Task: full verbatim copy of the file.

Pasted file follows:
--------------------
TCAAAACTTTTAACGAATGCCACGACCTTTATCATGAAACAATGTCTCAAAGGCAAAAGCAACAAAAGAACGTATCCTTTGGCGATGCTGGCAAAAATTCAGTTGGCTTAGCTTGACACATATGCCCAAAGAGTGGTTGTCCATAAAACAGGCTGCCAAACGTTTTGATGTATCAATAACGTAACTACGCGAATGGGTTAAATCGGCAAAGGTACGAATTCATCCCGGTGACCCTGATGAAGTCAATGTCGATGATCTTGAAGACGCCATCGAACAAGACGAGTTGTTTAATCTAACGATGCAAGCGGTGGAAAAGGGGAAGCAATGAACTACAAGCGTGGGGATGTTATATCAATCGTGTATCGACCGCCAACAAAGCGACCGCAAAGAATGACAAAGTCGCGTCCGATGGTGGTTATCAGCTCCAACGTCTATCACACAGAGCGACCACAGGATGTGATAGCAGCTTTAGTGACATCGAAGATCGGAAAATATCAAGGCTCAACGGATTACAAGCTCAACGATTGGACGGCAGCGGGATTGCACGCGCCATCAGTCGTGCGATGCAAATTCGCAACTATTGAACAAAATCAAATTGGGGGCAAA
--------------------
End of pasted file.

TCAAAACTTTTAACGAATGCCACGACCTTTATCATGAAACAATGTCTCAAAGGCAAAAGCAACAAAAGAACGTATCCTTTGGCGATGCTGGCAAAAATTCAGTTGGCTTAGCTTGACACATATGCCCAAAGAGTGGTTGTCCATAAAACAGGCTGCCAAACGTTTTGATGTATCAATAACGTAACTACGCGAATGGGTTAAATCGGCAAAGGTACGAATTCATCCCGGTGACCCTGATGAAGTCAATGTCGATGATCTTGAAGACGCCATCGAACAAGACGAGTTGTTTAATCTAACGATGCAAGCGGTGGAAAAGGGGAAGCAATGAACTACAAGCGTGGGGATGTTATATCAATCGTGTATCGACCGCCAACAAAGCGACCGCAAAGAATGACAAAGTCGCGTCCGATGGTGGTTATCAGCTCCAACGTCTATCACACAGAGCGACCACAGGATGTGATAGCAGCTTTAGTGACATCGAAGATCGGAAAATATCAAGGCTCAACGGATTACAAGCTCAACGATTGGACGGCAGCGGGATTGCACGCGCCATCAGTCGTGCGATGCAAATTCGCAACTATTGAACAAAATCAAATTGGGGGCAAA